A good feed and mulch will help the plants recover.

Attending to the hedge sides separately means that it still maintains some integrity. When the side cut back in winter has recovered fully, the other side can then be reduced. This may be the following autumn. Otherwise wait until the gaps have filled in.

I have an overgrown elaeagnus that has a few leaves on the very outside of a large empty space. I don’t like it as a hedging plant; it not dense enough. So I am going to cut the outside face back hard.

Gardening in Winter
Overgrown Elaeagnus  before cutting back

Hopefully it will become dense enough to work as a hedge for both privacy and security. If not I will replace it completely.

 

Gardening in Winter
And after 30cm has been removed

Cutting high hedges

Cutting high hedges

Cutting high hedges, trimming high hedges, hedge trimming Bourne End, hedge cutting  Bourne End, Marlow, Flackwell heath
A few years ago I had quotes to have my Leylandii hedge cut. It was not overgrown, but rather tall, and long, and the warm weather really gets it growing.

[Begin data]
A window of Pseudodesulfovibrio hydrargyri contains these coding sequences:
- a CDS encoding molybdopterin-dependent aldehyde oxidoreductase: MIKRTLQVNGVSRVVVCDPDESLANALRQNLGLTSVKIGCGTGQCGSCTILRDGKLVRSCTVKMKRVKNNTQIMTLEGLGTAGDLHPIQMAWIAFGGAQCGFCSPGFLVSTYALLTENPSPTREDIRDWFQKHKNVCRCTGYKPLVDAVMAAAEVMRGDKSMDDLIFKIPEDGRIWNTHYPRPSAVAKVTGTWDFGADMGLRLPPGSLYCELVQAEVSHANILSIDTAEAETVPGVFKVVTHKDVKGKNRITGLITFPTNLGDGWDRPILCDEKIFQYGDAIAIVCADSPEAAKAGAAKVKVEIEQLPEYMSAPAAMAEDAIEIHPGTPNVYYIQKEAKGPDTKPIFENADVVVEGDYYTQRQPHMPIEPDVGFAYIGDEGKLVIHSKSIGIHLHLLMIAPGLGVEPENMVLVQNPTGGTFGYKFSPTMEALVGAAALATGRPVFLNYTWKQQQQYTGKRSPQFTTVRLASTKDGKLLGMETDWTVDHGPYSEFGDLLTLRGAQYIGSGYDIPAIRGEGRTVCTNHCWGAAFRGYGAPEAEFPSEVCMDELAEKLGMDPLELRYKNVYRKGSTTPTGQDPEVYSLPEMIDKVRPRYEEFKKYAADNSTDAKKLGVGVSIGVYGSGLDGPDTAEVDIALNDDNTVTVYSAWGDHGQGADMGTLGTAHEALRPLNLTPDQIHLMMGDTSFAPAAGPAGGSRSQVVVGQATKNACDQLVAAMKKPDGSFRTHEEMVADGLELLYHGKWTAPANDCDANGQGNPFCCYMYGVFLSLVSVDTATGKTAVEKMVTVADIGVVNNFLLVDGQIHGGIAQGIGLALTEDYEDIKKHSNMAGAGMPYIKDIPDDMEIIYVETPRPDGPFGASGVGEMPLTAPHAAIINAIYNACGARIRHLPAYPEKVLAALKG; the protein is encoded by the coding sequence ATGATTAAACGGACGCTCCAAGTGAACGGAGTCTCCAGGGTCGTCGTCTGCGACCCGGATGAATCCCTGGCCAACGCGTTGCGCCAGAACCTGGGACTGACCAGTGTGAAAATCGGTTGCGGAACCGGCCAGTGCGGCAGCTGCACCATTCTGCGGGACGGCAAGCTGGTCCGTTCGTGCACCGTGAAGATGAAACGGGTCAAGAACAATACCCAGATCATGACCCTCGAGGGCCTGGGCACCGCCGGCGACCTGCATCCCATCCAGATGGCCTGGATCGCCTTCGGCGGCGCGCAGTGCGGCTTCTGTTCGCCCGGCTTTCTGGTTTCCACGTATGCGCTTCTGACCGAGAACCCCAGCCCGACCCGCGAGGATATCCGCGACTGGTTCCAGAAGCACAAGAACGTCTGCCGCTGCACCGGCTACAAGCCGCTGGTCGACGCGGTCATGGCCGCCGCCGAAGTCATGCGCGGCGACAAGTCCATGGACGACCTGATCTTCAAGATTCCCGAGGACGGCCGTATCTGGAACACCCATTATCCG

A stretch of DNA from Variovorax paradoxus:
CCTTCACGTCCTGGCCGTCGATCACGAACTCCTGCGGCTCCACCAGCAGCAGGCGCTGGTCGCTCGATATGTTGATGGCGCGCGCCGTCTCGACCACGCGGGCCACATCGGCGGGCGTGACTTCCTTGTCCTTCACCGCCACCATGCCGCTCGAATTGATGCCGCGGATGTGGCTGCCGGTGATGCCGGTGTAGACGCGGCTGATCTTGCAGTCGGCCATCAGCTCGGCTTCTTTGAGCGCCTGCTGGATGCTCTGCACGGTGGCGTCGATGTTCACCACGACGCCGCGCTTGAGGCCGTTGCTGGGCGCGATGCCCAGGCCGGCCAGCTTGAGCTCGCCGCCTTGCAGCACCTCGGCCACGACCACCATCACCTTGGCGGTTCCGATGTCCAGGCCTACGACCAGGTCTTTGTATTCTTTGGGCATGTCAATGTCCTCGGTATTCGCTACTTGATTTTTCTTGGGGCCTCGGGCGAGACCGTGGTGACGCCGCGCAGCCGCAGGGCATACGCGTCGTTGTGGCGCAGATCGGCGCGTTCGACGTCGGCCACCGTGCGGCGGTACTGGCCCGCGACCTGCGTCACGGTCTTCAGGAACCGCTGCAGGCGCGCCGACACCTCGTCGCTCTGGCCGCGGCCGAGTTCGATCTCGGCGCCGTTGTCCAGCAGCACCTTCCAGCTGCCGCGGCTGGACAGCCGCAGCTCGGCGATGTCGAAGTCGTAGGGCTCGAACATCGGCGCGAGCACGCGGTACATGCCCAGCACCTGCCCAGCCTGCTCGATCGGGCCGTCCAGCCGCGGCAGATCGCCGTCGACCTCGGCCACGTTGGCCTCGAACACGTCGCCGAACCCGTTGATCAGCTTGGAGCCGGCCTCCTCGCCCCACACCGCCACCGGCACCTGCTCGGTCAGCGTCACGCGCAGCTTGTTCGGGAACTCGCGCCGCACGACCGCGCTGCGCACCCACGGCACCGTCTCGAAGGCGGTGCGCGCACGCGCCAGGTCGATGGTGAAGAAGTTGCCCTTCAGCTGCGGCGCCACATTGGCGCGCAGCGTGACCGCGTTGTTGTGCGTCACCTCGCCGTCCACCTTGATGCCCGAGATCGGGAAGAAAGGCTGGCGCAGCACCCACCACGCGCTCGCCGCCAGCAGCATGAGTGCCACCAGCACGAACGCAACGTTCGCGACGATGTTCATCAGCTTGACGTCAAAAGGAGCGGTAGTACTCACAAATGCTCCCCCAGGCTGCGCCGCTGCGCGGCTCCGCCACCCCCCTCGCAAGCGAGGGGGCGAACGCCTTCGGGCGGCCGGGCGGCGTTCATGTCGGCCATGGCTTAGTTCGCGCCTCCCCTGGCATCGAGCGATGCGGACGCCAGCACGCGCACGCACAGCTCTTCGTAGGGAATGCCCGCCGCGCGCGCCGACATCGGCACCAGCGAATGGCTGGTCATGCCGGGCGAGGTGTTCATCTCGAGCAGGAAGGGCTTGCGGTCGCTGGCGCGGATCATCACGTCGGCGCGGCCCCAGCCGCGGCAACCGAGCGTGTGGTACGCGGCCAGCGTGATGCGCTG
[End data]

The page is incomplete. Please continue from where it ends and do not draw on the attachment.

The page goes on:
The prices I got then for my 40 meter long, 3.5 metre high hedge were £80 and £95. For each side!

It sounded a little steep so I tested it with a time and motion study.

When I have cut the hedge myself in the past it has taken over 3 hours to cut each side. This was mainly because of the requirement to constantly climb on to an access platform and then down again to move it along. And the fact that I used a comparatively short cutting blade. 70cms would normally be considered long, but when faced with 140 square metres it’s small.

Cutting high hedges
120 square metres of hedge took me a about 3 hours to cut and more time to clear up.

Cutting the top involves a trapeze act with two ladders. So cutting from the ground instead is infinitely safer, as well as faster.